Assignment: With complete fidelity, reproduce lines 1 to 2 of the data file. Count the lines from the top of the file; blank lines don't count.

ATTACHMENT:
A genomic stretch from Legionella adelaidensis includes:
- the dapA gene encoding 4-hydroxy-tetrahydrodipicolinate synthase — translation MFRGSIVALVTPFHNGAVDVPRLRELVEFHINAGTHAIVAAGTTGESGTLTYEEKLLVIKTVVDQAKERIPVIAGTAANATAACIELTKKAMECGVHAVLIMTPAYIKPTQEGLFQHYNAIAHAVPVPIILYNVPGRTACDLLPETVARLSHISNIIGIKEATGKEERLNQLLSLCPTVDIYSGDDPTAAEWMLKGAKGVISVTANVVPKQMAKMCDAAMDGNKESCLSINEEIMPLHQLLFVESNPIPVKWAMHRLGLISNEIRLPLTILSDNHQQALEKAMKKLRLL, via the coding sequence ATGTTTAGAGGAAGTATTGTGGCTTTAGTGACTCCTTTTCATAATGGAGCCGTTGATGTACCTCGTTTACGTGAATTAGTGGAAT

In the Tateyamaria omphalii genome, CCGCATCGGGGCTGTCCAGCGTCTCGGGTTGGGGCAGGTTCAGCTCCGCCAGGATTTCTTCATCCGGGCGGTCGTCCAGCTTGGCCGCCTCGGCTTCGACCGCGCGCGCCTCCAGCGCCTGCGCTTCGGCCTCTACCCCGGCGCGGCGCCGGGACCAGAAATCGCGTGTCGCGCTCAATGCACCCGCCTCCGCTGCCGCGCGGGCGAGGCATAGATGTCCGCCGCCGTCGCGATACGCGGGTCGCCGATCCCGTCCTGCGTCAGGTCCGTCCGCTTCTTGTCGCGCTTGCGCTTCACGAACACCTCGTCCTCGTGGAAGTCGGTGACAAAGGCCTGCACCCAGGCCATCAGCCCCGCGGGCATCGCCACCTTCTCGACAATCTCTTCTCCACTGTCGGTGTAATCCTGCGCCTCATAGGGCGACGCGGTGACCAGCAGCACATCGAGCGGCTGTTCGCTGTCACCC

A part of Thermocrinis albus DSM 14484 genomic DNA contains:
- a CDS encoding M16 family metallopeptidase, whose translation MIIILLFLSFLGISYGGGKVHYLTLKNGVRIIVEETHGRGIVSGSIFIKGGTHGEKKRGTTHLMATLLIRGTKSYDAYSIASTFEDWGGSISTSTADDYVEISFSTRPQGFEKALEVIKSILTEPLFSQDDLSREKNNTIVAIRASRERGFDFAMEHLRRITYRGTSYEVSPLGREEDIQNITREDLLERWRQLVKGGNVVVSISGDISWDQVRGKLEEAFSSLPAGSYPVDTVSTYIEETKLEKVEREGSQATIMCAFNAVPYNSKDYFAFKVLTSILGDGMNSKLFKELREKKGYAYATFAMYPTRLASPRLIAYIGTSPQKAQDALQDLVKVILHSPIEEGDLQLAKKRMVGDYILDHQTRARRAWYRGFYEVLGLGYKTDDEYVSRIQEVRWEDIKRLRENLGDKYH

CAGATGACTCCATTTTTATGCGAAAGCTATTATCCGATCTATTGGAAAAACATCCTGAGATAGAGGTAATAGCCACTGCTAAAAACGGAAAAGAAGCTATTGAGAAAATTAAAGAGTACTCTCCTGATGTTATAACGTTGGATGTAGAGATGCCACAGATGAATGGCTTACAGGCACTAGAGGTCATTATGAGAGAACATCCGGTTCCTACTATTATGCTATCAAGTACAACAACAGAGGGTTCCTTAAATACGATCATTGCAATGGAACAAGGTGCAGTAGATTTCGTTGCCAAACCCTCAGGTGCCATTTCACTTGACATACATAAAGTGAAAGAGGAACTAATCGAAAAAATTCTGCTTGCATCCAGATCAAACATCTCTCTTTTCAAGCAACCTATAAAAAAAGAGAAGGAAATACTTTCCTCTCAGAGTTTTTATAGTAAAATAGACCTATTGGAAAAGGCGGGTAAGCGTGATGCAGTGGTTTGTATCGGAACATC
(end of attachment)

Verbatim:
A genomic stretch from Legionella adelaidensis includes:
- the dapA gene encoding 4-hydroxy-tetrahydrodipicolinate synthase — translation MFRGSIVALVTPFHNGAVDVPRLRELVEFHINAGTHAIVAAGTTGESGTLTYEEKLLVIKTVVDQAKERIPVIAGTAANATAACIELTKKAMECGVHAVLIMTPAYIKPTQEGLFQHYNAIAHAVPVPIILYNVPGRTACDLLPETVARLSHISNIIGIKEATGKEERLNQLLSLCPTVDIYSGDDPTAAEWMLKGAKGVISVTANVVPKQMAKMCDAAMDGNKESCLSINEEIMPLHQLLFVESNPIPVKWAMHRLGLISNEIRLPLTILSDNHQQALEKAMKKLRLL, via the coding sequence ATGTTTAGAGGAAGTATTGTGGCTTTAGTGACTCCTTTTCATAATGGAGCCGTTGATGTACCTCGTTTACGTGAATTAGTGGAAT